What it really means to fight the fees

Why fighting tuition fees is actually more of a problem than it is a solution

 

Ah yes, the “Fight the Fees” campaign is back. The All Out event this week was meant to tackle what we all complain about the most: tuition.

Tuition is interesting because it’s such a difficult topic to discuss without understanding the problems that are often associated with it. Tuition sucks. However, I believe that when we’re fighting the fees, we aren’t being specific in terms of what exactly we’re trying to fight. Don’t get me wrong, I’m never happy when I know that I need to drop $7,000 for university. I’m always questioning why my sociology courses are $600 each. On top of that, I’m required to purchase expensive textbooks. But I know I can’t complain because friends of mine in de-regulated programs are paying roughly between $13,000-$15,000 per year. And international students are paying upwards of $40,000-$60,000 a year. So my measly $7,000 is nothing compared to that. Do I believe that tuition should be lowered a bit? Of course. However, should university be free? Nope, and here’s why.

When we say we have to fight tuition, what part of tuition are we fighting? My problem right now is that when we claim to “Fight the Fees,” there’s a discourse that tuition is just one payment that only goes towards our classes.

Have we all actually looked at our invoices to understand that tuition isn’t just for classes? Are we fighting what we pay for classes? Or what we’re paying for the services that are provided to us?

The bulk of our tuition goes towards the price of classes, which is anything from $600 and more. Add that up and we’re paying quite a lot for these classes. I do understand that there is an opportunity to opt-out of the Drug Insurance Plan and the Dental Plan. However, that really saves me nothing in the grand scheme of things.

First things first, the RAWC or in other words, the swimming pool, the gymnasiums, the treadmills, the dumbbells, the weight-lifting areas, and the various classes that are held, are all things we pay for in our tuition. We also pay fees toward Hart House, which hosts student productions, a gym, the Arbour Room, a concert hall, and study areas. Health and Counselling—that’s definitely important for students who live on residence and may not have access to a doctor outside of campus. Many of us have access to healthcare options that help with anything from mental to physical health concerns. We pay fees towards student services. Things like the Career Center, AccessAbility, first-year transition programs, Diversity and Equity programs, International Student Resources, Leadership Programs, Multi-Faith programs that provide spaces for various religions, Quality Service to Students, which is a council that aims to improve the student experience at UTM, Student Affairs Administration, and study spaces throughout campus. I know for sure that many of us use these services in some capacity. We fund UTMAC as well, which provides opportunities for students to be involved in athletics. Your student newspaper, The Medium, which provides students with the opportunity to participate in real-world journalism. The beloved U-Pass (that we all so greatly appreciate), unless we live outside of Mississauga. We fund UTMSU and UTSU. The Drug Insurance Plan and the Dental Plan—useful for students who may not be under any insurance plans at home. We pay The Varsity, another journalism outlet for students. And last, both student-run radios are funded by us as well.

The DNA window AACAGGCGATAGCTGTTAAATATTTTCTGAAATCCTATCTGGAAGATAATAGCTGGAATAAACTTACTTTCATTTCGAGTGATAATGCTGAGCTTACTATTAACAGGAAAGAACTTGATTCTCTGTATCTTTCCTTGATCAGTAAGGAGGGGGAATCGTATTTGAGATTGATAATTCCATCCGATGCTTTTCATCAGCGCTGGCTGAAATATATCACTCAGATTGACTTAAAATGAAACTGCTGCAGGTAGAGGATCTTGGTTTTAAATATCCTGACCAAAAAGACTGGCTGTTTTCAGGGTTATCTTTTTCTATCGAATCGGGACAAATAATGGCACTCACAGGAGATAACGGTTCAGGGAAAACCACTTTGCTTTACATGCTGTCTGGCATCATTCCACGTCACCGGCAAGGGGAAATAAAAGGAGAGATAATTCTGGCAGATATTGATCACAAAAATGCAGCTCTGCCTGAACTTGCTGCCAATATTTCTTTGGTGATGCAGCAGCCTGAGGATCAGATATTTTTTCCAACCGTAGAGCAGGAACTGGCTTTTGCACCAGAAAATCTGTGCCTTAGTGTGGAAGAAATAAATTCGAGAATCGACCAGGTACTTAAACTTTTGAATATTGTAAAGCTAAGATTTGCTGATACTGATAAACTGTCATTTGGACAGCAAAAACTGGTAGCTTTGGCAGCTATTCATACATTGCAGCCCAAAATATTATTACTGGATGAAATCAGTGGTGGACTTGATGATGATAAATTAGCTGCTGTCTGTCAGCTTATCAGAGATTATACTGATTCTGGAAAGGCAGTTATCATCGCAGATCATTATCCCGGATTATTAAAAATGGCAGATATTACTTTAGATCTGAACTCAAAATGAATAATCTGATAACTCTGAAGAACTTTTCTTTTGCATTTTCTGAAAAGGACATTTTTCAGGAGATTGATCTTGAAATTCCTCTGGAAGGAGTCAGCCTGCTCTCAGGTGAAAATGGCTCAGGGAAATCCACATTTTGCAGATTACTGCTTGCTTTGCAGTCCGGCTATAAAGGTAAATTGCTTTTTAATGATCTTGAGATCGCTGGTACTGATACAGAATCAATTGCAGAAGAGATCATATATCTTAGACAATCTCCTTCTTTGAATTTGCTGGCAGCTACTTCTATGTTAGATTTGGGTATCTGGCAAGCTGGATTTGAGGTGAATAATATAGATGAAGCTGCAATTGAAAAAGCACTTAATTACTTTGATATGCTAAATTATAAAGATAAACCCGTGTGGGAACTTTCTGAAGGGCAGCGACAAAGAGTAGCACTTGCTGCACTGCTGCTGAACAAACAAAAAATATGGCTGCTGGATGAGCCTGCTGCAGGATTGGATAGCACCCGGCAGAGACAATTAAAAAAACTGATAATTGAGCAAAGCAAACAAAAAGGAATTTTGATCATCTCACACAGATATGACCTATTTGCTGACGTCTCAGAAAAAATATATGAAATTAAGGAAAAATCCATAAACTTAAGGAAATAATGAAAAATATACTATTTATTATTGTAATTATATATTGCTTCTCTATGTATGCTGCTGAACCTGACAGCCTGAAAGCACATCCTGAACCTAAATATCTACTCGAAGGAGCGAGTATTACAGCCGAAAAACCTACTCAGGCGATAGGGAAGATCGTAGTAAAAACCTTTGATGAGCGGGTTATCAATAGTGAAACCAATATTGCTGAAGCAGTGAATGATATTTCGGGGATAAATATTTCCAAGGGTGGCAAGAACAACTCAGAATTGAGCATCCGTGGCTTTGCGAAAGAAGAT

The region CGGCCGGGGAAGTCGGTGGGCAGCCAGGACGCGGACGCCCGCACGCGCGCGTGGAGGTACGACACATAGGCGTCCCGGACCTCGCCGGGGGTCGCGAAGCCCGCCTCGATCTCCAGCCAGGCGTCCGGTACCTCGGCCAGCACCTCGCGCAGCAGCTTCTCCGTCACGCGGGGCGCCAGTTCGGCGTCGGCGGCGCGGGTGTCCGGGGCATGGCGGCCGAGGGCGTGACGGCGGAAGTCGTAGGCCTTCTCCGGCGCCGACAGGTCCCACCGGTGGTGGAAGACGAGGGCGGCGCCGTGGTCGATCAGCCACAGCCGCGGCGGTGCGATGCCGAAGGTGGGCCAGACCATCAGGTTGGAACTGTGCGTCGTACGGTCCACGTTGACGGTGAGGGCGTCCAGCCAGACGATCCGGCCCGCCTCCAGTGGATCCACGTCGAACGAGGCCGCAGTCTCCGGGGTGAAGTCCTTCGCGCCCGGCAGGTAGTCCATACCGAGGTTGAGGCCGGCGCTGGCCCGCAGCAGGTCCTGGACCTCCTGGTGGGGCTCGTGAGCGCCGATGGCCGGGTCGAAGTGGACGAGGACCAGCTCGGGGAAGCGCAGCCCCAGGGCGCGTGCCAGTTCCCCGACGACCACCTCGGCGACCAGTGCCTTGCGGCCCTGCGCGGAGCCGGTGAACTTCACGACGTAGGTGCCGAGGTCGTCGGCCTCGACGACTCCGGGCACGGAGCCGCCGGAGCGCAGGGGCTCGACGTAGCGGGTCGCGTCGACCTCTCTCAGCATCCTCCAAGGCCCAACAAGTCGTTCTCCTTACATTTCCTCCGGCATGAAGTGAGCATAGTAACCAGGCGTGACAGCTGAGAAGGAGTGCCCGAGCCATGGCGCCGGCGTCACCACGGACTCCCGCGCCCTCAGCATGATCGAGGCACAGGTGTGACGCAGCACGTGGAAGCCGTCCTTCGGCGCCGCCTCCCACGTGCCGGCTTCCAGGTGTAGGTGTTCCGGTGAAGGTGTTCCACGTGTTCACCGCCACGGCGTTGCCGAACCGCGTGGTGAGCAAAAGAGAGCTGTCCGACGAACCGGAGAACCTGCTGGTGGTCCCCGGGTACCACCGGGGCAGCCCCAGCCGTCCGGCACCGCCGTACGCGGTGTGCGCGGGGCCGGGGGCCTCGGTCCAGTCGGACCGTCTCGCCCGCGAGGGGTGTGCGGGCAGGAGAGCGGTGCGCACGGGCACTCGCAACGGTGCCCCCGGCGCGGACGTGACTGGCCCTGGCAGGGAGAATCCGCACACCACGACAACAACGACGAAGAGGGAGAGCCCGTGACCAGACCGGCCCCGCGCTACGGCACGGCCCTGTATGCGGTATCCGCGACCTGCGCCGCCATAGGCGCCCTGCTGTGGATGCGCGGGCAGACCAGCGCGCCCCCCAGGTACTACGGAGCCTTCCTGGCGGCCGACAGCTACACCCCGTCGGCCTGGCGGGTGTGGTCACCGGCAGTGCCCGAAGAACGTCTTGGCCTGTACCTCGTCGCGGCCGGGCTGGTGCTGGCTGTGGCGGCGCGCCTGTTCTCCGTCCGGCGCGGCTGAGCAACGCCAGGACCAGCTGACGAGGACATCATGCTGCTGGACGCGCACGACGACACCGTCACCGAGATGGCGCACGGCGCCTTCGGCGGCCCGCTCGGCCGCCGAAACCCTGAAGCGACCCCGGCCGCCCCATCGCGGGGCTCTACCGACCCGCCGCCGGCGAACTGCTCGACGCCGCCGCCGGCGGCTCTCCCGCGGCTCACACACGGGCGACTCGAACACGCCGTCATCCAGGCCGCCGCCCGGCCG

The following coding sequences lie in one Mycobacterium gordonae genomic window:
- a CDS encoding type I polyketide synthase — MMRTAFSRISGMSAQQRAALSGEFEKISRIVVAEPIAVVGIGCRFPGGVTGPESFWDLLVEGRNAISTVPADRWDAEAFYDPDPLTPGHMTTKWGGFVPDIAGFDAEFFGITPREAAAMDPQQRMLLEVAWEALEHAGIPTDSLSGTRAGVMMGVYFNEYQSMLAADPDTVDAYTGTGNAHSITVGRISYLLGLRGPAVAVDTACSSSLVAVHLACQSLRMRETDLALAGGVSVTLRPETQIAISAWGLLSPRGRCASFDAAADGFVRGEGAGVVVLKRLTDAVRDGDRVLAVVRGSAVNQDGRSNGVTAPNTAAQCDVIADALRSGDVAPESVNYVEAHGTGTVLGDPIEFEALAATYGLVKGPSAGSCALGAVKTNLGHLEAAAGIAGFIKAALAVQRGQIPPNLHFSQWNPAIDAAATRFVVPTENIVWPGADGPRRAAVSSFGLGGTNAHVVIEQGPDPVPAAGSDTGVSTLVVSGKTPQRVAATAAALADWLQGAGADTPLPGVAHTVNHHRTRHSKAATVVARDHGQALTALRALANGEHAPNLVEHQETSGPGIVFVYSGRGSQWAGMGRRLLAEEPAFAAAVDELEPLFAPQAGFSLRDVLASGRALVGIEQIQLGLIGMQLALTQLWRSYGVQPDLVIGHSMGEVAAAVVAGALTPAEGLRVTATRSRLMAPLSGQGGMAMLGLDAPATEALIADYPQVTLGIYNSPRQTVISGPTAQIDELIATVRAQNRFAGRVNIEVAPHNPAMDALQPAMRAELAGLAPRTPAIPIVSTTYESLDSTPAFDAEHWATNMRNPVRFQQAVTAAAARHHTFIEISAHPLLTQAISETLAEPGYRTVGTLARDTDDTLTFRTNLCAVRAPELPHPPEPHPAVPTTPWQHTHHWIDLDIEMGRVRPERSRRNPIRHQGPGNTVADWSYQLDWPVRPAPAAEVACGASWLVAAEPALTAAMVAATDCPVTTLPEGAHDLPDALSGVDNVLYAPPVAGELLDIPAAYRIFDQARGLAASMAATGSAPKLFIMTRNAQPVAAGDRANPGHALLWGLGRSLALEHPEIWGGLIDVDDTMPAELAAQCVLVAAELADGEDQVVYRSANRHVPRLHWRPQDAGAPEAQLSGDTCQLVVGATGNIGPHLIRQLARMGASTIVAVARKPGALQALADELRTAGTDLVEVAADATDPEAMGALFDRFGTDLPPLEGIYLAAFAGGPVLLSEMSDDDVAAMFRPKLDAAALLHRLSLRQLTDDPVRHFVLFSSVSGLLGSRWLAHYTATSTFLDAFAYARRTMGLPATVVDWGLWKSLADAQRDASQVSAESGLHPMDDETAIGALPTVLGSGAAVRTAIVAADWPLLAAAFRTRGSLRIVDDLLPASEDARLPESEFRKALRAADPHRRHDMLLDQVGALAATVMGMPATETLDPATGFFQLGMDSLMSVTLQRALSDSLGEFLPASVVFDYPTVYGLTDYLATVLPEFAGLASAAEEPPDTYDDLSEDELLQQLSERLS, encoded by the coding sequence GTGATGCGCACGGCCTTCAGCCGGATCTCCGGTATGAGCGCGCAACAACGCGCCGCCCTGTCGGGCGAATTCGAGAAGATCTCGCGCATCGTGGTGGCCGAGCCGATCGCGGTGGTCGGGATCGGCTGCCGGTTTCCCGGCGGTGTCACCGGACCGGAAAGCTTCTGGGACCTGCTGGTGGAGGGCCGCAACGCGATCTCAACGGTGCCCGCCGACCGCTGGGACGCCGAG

Okay so, now that I’ve bored you with the list of ancillary things that we pay for, let’s try to understand what potentially could happen if tuition was free.

I’ll preface this by saying that I understand that this encompasses only a portion of our tuition, however, it’s still a crucial part. The provincial government starts to fund universities across Ontario and what happens then? I believe that in some way, we lose most of (if not all of) these services. Or at the very least, the level of service we are provided with will now deplete due to a lack of funding. Things like the RAWC, our Student Services, UTMSU and UTSU, The Medium, and The Varsity can only survive if funded by the students who use these services.

My point is, if we’re going to campaign to fight the fees, then I need to be informed exactly what part of my fees we’re trying to eliminate. If we eliminate all of them, we could seriously be causing more harm than we think. Yes, the provincial government has cut their funding towards universities which resulted in an increase in our tuition, but why do we think universities increased it? Well, so that we don’t lose what UTM has already built. I realize this does get more complicated, and that what I mentioned is only a third of what we pay for. Nonetheless, we pay for it, and it’s a part of the tuition that we’re all fighting against.